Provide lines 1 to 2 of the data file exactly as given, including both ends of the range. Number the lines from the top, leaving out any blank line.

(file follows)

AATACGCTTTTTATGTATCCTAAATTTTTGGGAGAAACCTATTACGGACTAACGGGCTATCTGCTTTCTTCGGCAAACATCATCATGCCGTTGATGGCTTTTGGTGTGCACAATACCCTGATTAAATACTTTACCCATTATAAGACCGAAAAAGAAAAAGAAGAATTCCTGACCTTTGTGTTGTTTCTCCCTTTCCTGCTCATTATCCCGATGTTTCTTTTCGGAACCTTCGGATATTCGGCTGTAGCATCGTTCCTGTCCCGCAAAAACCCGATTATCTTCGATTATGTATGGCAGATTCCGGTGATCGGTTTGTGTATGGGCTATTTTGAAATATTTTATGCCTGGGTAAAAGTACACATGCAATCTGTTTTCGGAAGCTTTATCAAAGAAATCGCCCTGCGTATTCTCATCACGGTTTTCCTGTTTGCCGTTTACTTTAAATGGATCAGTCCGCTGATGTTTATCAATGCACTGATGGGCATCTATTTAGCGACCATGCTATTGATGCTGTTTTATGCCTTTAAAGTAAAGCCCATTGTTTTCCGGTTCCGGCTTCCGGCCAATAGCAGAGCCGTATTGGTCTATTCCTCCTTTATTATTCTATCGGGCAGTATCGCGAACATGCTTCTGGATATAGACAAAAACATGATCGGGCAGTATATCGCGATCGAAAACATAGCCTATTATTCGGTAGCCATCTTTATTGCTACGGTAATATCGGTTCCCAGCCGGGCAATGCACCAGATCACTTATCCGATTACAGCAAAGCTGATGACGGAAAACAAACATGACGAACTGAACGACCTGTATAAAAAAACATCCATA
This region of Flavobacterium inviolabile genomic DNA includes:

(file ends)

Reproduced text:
AATACGCTTTTTATGTATCCTAAATTTTTGGGAGAAACCTATTACGGACTAACGGGCTATCTGCTTTCTTCGGCAAACATCATCATGCCGTTGATGGCTTTTGGTGTGCACAATACCCTGATTAAATACTTTACCCATTATAAGACCGAAAAAGAAAAAGAAGAATTCCTGACCTTTGTGTTGTTTCTCCCTTTCCTGCTCATTATCCCGATGTTTCTTTTCGGAACCTTCGGATATTCGGCTGTAGCATCGTTCCTGTCCCGCAAAAACCCGATTATCTTCGATTATGTATGGCAGATTCCGGTGATCGGTTTGTGTATGGGCTATTTTGAAATATTTTATGCCTGGGTAAAAGTACACATGCAATCTGTTTTCGGAAGCTTTATCAAAGAAATCGCCCTGCGTATTCTCATCACGGTTTTCCTGTTTGCCGTTTACTTTAAATGGATCAGTCCGCTGATGTTTATCAATGCACTGATGGGCATCTATTTAGCGACCATGCTATTGATGCTGTTTTATGCCTTTAAAGTAAAGCCCATTGTTTTCCGGTTCCGGCTTCCGGCCAATAGCAGAGCCGTATTGGTCTATTCCTCCTTTATTATTCTATCGGGCAGTATCGCGAACATGCTTCTGGATATAGACAAAAACATGATCGGGCAGTATATCGCGATCGAAAACATAGCCTATTATTCGGTAGCCATCTTTATTGCTACGGTAATATCGGTTCCCAGCCGGGCAATGCACCAGATCACTTATCCGATTACAGCAAAGCTGATGACGGAAAACAAACATGACGAACTGAACGACCTGTATAAAAAAACATCCATA
This region of Flavobacterium inviolabile genomic DNA includes: